Throughout history images of mushrooms have been associated with shamans, spirituality, even use on the battlefield. Ritualistic application was often designated for the person seeking a communion with the spirits, not the average individual. Across borders the holy person or shaman would connect with the spirit world through use of one or more psychedelic compounds and relay their insight to the community. This powerful medicine would also be seen as part of specific rituals of initiation, or consultation with the spirits before an event. “teonanacatl” is the name used in Central America by the Aztecs for magic mushrooms meaning “God’s flesh” or “God’s meat”. When the Catholic Church came into power with the arrival of the Conquistadors, the use of “teonanacatl” was seen as blasphemous resulting in these rituals being sent underground.
Scientific data however, indicates a fairly modern use for these potent fungi starting in 1957 with an article published in Life magazine called, “Seeking the Magic Mushroom: A New Yorker banker goes to Mexico’s mountains to participate in the age-old rituals of Indians who chew strange growths and produce visions.” The author, Gordon Wasson, a VP at JP Morgan wrote about his experiences consuming the mushrooms with a local healer. The article was read by millions and coined the term ‘magic mushrooms’. It was Wasson’s magic mushroom samples that were used by Swiss chemist Albert Hoffman to isolate the psychoactive ingredient psilocybin.
Through multiple expert interpretations of their own personal experiences and those associated with their psychedelic studies we see a nontraditional use of teonanacatl. There is little doubt that the influence of psychedelics has motivated artists and musicians since their introduction just a few decades ago.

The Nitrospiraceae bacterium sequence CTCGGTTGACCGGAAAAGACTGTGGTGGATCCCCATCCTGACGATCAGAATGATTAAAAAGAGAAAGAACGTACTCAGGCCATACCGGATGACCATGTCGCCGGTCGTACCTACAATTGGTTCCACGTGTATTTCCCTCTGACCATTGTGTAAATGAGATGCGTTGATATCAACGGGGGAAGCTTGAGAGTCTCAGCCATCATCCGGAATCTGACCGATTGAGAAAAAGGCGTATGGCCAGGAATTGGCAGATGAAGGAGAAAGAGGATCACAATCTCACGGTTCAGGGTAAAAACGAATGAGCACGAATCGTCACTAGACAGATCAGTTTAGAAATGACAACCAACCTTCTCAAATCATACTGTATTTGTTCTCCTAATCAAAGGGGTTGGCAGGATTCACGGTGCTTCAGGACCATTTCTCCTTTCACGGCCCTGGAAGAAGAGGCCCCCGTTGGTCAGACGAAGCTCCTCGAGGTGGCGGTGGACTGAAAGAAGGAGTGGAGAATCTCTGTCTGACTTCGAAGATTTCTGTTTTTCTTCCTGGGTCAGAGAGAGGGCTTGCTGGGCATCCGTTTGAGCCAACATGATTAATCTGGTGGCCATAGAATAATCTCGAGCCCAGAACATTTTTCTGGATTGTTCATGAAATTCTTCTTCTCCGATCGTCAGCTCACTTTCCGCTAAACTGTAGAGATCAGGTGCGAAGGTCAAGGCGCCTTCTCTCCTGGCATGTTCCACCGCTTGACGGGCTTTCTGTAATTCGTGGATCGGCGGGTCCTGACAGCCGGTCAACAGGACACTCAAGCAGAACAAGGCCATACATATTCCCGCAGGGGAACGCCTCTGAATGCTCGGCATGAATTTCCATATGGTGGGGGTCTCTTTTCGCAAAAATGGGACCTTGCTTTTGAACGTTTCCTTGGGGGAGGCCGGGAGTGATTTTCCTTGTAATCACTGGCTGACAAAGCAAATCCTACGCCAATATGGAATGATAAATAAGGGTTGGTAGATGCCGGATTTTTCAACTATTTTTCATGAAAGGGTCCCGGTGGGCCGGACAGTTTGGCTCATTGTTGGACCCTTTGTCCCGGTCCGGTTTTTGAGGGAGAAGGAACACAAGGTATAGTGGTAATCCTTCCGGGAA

Modern medicine is the current proponent for magic mushrooms. John Hopkins, Harvard, MAPS, and others have been conducting research, including human trials for the application of psilocybin (active ingredient in magic mushrooms). These trials include potential application for conditions like PTSD, depression/anxiety, smoking cessation, even weight loss. The ground breaking work these groups are doing is invaluable as many individuals have found traditional treatment protocols ineffective.
Silo Wellness developed proof of concept in Jamaica in 2019 for a metered-dose psilocybin nasal spray. Due to its rapid absorption and reduced gut stress the product is ideal for pairing with a therapeutic component. This complimenting treatment protocol is exemplary for treating the whole person, not just their symptoms.
Visit silowellness.com/retreats to learn more about psychedelic retreat options Silo has to offer in both Oregon and Jamaica that utilize both ketamine and psilocybin respectively.
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May P, Psilocybin and Mescaline. Molecule of the Month 1999 October. Available at http://www.chm.bris.ac.uk/motm/psilocybin/psilocybinjm.htm
Singh M, Vice 2020. Psychedelics Weren’t As Common in Ancient Cultures As We Think. Accessed 12, January 2021 https://www.vice.com/en/article/4adngq/psychedelic-drug-use-in-ancient-indigenous-cultures